Issues with the evidence room came to light after the department discovered it lost evidence in the 2017 Selena Valencia murder case. Her boyfriend, Christopher Garcia, was accused of fatally stabbing her. In June 2019, the police department sent a letter to the District Attorney’s Office, saying it had lost 11 pieces of evidence, including fingernail clippings and traces of hair found on Valencia.

Because of the lost evidence, prosecutors decided not to take Garcia to trial. He was sentenced to 12 years in prison after pleading no contest to one charge of voluntary manslaughter and two counts each of tampering with evidence and drug possession.

City Councilor JoAnne Vigil Coppler, a former court clerk, said she was concerned with how the findings would impact not just victims, but the system as a whole.

“I felt really bad for the crime scene technicians and the detectives who spent all that time meticulously collecting evidence — all for what?” she said.

Vigil Coppler said she appreciated the department’s willingness to seek a review, but she was also disappointed.

“This is what police departments are supposed to be doing. This is a cornerstone of police work,” she said. “It should have been paramount.”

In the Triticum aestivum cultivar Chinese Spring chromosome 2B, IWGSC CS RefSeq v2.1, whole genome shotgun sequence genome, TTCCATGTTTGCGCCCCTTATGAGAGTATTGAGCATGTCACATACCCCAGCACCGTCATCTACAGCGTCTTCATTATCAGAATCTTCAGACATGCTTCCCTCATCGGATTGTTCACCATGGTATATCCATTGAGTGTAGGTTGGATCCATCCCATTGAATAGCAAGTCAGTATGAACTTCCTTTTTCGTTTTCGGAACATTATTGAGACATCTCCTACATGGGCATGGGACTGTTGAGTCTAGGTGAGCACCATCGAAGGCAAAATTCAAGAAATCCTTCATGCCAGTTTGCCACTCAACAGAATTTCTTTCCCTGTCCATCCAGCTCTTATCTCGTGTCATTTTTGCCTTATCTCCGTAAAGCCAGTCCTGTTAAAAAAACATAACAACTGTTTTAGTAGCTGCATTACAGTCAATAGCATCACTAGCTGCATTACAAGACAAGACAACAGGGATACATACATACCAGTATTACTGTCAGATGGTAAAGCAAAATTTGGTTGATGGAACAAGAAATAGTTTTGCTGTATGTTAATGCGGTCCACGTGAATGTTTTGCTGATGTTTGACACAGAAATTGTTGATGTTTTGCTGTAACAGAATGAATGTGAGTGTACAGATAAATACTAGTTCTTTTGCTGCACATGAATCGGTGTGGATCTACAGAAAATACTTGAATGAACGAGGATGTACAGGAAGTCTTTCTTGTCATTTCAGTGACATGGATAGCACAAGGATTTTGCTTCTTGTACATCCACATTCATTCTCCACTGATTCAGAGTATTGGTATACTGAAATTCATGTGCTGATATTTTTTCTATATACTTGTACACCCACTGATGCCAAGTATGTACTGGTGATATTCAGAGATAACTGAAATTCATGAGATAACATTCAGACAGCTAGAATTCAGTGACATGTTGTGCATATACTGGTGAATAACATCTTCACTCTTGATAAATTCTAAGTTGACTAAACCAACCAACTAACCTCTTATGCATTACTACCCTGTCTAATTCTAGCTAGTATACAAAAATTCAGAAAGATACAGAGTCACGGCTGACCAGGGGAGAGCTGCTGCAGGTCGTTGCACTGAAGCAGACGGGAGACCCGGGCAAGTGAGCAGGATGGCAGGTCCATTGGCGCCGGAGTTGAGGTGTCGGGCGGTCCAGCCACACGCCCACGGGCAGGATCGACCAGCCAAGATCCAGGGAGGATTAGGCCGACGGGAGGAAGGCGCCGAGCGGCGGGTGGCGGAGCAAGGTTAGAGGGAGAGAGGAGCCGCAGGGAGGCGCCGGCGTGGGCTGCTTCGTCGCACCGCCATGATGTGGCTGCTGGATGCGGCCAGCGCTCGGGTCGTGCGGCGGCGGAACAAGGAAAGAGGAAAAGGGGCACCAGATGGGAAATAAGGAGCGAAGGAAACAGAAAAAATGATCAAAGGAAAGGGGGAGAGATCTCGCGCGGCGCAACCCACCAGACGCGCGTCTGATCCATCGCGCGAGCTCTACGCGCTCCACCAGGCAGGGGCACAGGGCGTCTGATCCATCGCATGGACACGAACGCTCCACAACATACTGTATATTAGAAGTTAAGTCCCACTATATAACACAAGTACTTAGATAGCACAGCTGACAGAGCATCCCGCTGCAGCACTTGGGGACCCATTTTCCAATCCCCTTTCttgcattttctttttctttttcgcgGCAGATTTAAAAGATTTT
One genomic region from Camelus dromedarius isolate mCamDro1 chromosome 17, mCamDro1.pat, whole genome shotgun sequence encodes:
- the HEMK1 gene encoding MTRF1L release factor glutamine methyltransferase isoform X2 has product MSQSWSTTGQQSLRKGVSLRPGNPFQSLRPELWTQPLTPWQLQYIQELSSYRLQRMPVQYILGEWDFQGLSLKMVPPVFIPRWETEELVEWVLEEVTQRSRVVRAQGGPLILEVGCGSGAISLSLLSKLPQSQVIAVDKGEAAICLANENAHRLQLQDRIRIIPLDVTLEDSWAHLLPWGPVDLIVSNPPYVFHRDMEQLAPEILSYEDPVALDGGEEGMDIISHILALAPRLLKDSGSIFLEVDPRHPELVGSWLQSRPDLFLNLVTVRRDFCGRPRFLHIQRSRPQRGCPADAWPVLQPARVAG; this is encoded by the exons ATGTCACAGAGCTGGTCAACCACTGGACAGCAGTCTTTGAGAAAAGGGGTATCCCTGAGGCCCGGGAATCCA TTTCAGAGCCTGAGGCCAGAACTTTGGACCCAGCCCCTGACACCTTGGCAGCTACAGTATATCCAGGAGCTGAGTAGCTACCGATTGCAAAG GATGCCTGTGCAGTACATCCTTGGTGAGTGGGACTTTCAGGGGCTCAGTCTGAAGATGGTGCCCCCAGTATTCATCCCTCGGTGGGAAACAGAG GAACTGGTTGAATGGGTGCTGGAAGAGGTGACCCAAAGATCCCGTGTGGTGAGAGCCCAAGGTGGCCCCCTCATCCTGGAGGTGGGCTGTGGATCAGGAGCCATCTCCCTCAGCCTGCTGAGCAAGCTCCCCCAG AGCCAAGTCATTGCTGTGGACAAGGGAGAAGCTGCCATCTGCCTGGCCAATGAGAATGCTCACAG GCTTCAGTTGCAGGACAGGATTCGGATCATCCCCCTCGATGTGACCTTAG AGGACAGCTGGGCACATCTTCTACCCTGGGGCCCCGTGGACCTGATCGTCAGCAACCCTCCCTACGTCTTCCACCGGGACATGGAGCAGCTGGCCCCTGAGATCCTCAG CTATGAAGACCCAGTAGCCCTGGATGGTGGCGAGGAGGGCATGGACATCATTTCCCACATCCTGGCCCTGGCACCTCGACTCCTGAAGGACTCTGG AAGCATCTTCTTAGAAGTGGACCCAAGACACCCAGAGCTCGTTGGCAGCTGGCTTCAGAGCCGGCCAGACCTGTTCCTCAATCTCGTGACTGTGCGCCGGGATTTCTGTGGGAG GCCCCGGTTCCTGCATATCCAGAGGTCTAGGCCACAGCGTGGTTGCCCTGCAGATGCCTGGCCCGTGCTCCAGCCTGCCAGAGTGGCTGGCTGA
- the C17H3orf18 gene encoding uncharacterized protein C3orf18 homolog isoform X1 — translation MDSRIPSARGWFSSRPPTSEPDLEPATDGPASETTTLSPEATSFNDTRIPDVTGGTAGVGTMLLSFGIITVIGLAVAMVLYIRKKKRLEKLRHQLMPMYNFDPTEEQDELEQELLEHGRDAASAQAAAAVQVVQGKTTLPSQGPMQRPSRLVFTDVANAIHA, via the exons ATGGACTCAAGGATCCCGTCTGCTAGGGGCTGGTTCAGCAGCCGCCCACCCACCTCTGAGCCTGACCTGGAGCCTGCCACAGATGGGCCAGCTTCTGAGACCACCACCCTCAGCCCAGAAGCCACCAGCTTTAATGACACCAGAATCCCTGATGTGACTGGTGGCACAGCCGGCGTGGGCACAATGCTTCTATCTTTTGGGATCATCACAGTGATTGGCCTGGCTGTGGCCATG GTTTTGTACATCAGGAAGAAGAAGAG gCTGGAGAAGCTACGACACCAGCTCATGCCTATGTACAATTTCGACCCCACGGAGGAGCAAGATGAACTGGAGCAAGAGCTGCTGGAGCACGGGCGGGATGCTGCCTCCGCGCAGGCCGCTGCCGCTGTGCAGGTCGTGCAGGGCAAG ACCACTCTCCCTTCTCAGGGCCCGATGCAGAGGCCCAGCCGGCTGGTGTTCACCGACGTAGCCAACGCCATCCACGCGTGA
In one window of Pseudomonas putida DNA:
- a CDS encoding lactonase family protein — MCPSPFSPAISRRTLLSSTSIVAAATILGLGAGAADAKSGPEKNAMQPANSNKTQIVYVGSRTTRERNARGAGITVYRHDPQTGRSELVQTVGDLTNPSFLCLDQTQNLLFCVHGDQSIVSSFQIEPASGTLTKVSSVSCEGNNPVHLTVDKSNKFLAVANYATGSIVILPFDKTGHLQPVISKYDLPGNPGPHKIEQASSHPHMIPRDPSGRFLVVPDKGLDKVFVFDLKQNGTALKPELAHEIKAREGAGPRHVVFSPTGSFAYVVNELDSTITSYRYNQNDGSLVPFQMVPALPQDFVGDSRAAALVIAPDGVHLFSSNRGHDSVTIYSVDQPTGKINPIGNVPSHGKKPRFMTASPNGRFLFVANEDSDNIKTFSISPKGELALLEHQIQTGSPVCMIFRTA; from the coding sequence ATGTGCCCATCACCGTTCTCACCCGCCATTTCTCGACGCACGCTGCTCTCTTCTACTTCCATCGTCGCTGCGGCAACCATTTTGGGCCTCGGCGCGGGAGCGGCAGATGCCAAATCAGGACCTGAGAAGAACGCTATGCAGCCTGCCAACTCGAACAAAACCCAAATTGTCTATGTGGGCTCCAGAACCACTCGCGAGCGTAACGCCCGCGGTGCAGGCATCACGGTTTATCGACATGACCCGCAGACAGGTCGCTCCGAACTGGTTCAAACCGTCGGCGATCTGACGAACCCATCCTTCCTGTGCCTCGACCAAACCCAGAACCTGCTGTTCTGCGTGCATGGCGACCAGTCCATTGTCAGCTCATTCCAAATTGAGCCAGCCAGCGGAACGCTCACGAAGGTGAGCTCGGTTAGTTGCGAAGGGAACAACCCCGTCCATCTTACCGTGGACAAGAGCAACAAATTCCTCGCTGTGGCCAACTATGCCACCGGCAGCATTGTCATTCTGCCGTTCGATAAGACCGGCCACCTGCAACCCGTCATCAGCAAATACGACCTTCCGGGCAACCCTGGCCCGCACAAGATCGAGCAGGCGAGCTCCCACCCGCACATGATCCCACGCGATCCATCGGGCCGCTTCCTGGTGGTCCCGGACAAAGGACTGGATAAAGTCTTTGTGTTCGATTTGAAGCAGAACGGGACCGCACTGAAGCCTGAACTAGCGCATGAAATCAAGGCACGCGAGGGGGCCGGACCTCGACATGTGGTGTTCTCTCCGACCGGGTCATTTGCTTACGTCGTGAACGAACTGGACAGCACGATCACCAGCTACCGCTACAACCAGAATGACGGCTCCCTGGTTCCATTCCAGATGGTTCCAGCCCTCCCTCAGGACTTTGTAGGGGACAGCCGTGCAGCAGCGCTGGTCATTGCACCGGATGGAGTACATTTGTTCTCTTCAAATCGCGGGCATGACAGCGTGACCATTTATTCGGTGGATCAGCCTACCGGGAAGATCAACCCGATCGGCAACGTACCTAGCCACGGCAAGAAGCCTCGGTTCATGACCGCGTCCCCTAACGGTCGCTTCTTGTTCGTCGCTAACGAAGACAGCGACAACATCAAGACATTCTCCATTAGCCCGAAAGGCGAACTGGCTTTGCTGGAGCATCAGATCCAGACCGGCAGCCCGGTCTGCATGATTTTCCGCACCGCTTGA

Deputy Chief Ben Valdez said an inventory and audit of the sexual assault kits in the department’s evidence room will be done in house.

“The process of hiring an outside firm would delay the inventory of [kits] and this recommendation is a priority we need to address immediately,” he said Saturday.

He also has said the department will buy evidence management software, replace locks and keys to controlled access areas and request funding to add four positions.

While it’s uncertain how much the changes will cost, police have said the total could be thousands of dollars.

“This is a very important thing we have to take care of,” City Councilor Jamie Cassutt-Sanchez said. “We haven’t moved into budget season yet, but I feel like this is something we need to prioritize.”

Spokesman Henry Varela said the District Attorney’s Office could not comment because it had not yet read the report.